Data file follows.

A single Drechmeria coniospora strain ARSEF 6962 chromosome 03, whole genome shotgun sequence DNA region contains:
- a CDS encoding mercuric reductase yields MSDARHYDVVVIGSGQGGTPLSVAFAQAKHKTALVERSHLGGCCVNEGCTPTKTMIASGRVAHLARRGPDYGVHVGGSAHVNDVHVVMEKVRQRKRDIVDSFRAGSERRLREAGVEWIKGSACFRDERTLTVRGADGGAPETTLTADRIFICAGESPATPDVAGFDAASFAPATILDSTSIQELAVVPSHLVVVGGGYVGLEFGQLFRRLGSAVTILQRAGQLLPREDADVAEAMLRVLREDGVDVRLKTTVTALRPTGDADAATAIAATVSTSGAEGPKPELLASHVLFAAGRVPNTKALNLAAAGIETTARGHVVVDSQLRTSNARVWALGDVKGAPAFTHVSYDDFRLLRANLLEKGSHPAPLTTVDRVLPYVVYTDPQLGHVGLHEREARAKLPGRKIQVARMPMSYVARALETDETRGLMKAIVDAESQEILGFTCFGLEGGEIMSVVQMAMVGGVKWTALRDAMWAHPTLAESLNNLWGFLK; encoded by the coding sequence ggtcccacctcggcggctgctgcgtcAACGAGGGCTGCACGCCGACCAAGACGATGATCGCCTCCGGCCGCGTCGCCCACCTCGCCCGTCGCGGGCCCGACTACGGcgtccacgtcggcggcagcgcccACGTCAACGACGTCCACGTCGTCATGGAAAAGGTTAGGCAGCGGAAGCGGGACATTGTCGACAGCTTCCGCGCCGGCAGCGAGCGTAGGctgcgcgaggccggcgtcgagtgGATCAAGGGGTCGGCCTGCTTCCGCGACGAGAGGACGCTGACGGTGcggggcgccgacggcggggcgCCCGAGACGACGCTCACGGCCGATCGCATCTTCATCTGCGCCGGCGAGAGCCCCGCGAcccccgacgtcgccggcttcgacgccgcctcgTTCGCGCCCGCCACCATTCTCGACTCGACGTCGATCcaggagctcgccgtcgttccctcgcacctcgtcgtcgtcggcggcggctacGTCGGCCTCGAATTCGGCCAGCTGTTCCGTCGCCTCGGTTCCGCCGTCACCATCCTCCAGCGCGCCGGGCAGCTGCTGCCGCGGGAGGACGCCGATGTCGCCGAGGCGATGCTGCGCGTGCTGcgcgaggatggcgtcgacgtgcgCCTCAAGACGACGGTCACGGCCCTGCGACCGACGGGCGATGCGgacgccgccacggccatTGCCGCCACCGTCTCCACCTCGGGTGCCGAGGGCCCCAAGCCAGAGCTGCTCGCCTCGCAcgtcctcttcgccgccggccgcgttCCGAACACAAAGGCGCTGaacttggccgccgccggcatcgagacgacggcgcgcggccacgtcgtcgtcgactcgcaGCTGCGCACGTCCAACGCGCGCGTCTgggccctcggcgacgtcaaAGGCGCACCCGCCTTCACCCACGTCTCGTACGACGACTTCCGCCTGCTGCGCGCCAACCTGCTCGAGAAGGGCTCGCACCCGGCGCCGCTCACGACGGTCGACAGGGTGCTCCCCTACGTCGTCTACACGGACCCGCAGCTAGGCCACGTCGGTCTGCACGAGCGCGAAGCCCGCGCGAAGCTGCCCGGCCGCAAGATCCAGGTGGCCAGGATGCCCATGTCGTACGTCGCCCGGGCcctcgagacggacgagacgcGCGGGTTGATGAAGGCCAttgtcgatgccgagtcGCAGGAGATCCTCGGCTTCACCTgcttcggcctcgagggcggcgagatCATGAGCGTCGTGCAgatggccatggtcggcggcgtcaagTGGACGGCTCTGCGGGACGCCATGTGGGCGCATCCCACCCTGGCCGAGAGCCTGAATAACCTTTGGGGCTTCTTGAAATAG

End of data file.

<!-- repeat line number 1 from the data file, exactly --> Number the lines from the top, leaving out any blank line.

A single Drechmeria coniospora strain ARSEF 6962 chromosome 03, whole genome shotgun sequence DNA region contains: